Canadian Dollars asked a question on the Credit Card Arbitrage thread about the affect that canceling a credit card has on your credit score.

At first thought, I would think that canceling a credit card would improve your credit score because it would reduce your total available credit.  But it doesn't quite work like that.

After some research and help from fellow bloggers, it all comes down to the length of time that you held the credit card.  The older the credit card, the more weight or importance it has on your credit score.  In other words, credit history is an important factor in the credit scoring system.  Also note though that credit history only accounts for approximately 15% of your total credit score.

Here is what The Financial Blogger had to add:

It is true that it would hurt your credit score on a short term basis. However, if all your accounts are up-to-date, it will not make a huge difference after a few months.

The same situation happens when somebody is looking for financing for a mortgage or a car loan. That person might do 5 inquiries in the span of a month. It will automatically drop his credit score temporarily. However, after a few months, if he did not contract 5 loans but only one, his credit score will be back on track.

Within 6 months, closing a credit card will not have a significant impact on your credit score if you pay you other cards on time and if they are not maxed out. The key point with revolving credit is to have the outstanding balance fluctuate over time.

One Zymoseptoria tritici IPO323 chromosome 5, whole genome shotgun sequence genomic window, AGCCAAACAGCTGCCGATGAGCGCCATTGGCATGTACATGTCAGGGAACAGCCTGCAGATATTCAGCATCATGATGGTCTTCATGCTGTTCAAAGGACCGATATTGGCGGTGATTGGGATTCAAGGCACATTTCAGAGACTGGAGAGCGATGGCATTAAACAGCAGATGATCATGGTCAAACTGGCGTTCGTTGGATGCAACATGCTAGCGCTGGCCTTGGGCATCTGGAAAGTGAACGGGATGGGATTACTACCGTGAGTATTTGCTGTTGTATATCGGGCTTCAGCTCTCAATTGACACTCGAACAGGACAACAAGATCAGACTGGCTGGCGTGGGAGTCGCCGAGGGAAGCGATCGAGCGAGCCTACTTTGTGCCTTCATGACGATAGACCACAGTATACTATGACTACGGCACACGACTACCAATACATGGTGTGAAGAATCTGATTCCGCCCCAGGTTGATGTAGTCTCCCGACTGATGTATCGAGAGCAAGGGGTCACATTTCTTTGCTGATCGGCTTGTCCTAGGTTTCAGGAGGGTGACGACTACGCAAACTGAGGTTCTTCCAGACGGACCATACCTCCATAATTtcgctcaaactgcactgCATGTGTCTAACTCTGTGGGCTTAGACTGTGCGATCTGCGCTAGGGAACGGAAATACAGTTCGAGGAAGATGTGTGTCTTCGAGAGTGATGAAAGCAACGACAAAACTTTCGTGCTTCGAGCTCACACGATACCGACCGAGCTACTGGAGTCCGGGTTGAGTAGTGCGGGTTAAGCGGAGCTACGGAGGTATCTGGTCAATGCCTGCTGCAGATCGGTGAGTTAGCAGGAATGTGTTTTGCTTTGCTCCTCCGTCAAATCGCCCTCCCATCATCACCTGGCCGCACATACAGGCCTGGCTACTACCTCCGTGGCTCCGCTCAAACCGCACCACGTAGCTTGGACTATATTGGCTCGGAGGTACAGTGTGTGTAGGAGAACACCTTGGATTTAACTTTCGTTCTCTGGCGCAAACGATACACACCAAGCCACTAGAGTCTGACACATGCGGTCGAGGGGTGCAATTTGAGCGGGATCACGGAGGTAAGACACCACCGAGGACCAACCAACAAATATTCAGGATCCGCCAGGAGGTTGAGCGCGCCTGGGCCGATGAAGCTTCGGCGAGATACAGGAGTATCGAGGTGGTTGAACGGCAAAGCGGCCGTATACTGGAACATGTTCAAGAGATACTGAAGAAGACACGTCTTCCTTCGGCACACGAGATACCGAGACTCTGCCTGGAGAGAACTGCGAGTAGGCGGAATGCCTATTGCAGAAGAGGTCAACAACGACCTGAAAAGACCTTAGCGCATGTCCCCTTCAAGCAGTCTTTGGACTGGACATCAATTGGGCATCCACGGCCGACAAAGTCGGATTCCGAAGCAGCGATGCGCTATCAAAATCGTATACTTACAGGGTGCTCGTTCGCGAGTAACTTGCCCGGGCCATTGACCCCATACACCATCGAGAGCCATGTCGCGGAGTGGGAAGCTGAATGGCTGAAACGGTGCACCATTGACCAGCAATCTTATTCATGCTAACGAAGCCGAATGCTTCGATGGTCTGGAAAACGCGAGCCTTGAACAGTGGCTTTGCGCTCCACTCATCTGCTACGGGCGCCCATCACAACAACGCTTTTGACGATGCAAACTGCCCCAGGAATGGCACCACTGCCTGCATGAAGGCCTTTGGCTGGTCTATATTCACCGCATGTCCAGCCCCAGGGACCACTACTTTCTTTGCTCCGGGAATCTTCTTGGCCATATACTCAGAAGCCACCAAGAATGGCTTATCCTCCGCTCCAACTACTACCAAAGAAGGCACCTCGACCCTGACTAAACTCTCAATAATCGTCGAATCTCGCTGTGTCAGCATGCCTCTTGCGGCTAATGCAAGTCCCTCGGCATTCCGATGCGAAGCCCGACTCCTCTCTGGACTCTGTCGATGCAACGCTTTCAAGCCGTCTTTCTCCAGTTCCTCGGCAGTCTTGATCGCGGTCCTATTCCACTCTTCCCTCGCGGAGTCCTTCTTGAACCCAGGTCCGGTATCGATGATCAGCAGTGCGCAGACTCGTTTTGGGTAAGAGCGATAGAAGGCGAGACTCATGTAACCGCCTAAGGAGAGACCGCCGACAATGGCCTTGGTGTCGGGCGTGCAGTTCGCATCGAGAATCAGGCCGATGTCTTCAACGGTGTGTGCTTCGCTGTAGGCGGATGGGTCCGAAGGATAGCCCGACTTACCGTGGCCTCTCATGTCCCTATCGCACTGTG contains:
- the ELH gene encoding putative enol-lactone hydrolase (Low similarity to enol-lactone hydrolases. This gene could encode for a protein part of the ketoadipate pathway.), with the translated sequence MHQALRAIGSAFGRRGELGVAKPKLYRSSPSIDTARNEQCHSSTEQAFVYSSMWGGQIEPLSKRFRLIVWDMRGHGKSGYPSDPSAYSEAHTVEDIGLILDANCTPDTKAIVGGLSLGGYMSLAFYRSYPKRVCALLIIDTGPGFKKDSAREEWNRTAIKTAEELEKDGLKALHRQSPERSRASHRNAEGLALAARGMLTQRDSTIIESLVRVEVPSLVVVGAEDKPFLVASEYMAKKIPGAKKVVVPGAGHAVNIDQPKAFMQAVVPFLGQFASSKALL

So to answer Canadian Dollars question, providing that the cards that you cancel are fairly new or newer than your other credit cards, your credit score should not be affected with any significance.  However, canceling credit cards may be helpful if you're looking to get a mortgage in the near future as lenders look at the total credit available as one of their lending criteria. 

Lesson learned: If you have an old credit card in good standing, then think twice before canceling it as it may negatively impact your credit score.  However, as with any credit blemishes, time heals all credit wounds.

If you want to read more about how credit scores are determined there is tons of information on Thicken My Wallet and The Financial Blogger about credit scores. 


  1. The Financial Blogger on December 18, 2007 at 8:55 am

    Thx for the double mention ;-)

  2. Traciatim on December 18, 2007 at 9:13 am

    I was under the impression that the credit score calculation was changed to allow for ‘shopping’ of credit. This would mean that multiple inquiries for the same type of credit (IE, You get 4 quotes for a Mortgage or Car Loan) would only effect your credit as one inquiry would so as not to make the 4th person deny you if you were walking a fine line.

    I can’t remember where I read it, but I think it was one one of those ‘top 10 myth’ lists somewhere.

  3. The Financial Blogger on December 18, 2007 at 9:32 am

    I think I did not make my point clear enough. I wanted to say that if you open all those credit account, your credit score will drop.

    However, if you just open one mortgage and you went to 4 different institution within a limited period of time, it is true that credit reporting agencies will count only 1 inquiry.